"Yes, you say that now, Willie, but back in 1968—dammit, Willie, couldn't you have stretched just a little bit and said, 'They're scared to get it up that high' or something, I don't know, just anything not to leave me dangling...."
"Yeah, man, I was wrong. It's been bothering me all these years, and I'm glad to have this chance—"
"So, if an RBI is a ribby, is a BFP a biffpy?"
In the early '70s I began to get acclimated, thanks to the Pittsburgh Pirates. Bob Veale yelling that he was going to reach down somebody's throat and pull out his liver. Manny Sanguillen limping around doing his impression of Roberto Clemente. Clemente self-diagnosing his stomach pain as bad blood that had traveled there from an injury in his wrist. Richie Hebner telling of his off-season job as a grave-digger: "One woman, they forgot to take off her wooden leg, and we had thrown several shovels of dirt on her already when somebody came up and said we have to get her back out so they could get her leg." The Pirates were forever hurling ethnic slurs at one another and lifting one another off the ground. Steve Blass tied his necktie so that it was about half the normal length and informed a flight attendant, "I'm the one in the short tie." And they seemed not to mind my being around, even after I reported on a group entertainment of theirs that relied upon the element of surprise.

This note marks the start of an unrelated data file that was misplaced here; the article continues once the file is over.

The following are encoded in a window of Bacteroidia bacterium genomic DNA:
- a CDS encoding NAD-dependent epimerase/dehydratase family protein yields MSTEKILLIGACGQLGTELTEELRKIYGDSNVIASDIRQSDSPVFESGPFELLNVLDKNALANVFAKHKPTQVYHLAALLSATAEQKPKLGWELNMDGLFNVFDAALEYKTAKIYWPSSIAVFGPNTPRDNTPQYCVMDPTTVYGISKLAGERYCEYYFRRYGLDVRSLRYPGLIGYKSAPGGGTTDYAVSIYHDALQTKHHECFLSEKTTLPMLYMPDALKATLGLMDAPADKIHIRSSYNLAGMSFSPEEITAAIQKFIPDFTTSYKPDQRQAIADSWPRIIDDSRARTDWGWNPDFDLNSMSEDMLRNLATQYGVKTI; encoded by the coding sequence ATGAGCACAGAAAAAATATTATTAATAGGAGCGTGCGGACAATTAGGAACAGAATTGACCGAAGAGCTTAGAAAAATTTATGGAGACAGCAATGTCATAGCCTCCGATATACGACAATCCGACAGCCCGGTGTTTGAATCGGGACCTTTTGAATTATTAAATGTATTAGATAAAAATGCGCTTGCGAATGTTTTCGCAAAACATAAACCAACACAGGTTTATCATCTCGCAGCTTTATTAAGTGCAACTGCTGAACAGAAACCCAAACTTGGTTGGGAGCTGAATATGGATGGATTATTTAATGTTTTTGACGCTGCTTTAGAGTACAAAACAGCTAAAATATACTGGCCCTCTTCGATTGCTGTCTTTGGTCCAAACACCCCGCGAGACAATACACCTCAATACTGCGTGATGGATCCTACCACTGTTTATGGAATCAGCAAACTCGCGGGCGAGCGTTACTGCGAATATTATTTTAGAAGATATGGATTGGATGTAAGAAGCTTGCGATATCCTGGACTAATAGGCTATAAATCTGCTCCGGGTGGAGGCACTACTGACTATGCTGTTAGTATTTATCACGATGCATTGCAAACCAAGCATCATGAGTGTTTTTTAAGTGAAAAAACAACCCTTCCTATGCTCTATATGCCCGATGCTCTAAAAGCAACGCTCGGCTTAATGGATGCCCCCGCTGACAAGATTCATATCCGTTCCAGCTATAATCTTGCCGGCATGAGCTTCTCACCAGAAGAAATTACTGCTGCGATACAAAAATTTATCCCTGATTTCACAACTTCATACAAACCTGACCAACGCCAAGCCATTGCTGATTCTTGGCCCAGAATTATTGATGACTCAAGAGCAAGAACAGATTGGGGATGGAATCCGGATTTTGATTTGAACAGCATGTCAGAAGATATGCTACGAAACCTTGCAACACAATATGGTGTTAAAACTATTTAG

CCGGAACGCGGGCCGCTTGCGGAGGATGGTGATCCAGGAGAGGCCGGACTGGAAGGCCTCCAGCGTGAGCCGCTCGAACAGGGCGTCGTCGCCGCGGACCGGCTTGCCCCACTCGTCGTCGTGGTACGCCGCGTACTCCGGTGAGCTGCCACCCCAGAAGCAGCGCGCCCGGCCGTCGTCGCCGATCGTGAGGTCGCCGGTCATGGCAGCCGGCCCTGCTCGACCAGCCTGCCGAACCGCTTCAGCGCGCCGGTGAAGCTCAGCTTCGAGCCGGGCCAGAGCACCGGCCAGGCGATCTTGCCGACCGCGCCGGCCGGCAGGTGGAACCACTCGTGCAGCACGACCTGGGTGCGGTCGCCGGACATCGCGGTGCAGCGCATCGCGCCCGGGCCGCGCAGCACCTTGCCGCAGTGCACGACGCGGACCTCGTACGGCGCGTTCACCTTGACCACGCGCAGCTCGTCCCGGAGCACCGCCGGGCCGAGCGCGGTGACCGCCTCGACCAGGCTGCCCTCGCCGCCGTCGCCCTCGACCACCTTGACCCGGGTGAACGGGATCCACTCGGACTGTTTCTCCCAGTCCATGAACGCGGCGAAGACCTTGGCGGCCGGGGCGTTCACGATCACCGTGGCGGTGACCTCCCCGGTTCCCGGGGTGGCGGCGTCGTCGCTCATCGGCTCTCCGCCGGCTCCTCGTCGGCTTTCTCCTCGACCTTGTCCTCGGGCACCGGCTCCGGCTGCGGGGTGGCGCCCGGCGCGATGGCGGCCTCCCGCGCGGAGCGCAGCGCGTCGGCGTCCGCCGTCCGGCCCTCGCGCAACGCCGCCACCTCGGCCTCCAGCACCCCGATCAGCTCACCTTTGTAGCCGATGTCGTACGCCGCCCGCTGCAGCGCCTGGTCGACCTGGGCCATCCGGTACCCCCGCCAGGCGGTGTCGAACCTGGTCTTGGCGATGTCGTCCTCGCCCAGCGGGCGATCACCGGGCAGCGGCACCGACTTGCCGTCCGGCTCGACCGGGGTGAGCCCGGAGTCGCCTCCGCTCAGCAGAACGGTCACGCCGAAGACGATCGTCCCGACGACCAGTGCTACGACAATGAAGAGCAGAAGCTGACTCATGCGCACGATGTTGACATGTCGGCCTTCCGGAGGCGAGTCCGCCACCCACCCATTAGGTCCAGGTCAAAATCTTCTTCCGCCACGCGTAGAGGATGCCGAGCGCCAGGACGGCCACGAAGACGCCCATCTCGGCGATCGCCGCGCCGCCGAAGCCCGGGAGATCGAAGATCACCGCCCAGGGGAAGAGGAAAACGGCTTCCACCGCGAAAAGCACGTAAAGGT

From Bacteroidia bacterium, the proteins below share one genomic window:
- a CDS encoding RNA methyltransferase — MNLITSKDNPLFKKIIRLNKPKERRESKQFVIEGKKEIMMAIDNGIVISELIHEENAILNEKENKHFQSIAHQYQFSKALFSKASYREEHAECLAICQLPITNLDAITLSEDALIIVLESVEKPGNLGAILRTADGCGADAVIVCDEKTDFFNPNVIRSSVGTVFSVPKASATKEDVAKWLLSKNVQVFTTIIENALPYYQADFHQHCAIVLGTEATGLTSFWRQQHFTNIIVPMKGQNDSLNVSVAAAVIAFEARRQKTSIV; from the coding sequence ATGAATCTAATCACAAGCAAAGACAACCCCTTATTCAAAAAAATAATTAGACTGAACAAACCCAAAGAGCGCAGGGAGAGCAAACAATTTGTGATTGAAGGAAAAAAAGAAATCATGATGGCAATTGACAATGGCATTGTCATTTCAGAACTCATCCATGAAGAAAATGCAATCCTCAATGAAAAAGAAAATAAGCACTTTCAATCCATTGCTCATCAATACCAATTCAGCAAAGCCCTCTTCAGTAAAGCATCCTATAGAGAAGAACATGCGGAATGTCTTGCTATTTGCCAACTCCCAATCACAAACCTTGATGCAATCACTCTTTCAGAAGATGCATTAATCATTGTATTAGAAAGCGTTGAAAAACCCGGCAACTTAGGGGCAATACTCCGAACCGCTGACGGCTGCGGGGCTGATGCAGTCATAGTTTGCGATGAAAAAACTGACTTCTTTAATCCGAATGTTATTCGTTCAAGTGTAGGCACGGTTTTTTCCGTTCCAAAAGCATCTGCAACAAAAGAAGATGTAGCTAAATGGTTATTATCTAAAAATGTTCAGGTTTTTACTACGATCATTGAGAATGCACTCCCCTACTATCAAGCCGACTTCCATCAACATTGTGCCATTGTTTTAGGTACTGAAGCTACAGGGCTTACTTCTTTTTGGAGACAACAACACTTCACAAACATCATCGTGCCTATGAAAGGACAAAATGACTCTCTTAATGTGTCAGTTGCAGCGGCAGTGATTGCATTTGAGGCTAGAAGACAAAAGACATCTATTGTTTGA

"I can pick up three men," Tony Bartirome would say.
"Naw, you got a bad back," someone would respond.
"I mean it. I'll bet a hundred dollars."
Finally, after a lot of arguing and money-waving back and forth, Bartirome would get a new team member to lie on the floor, and then he would direct two heavy guys, say Willie Stargell and Dock Ellis, to lock their arms and legs around the new teammate's. Dave Giusti would get down to judge whether all three would in fact clear the floor at once.
"All right," Bartirome would say. "When I say strain, you strain. Strain."
Stargell, Ellis and the pigeon would brace themselves.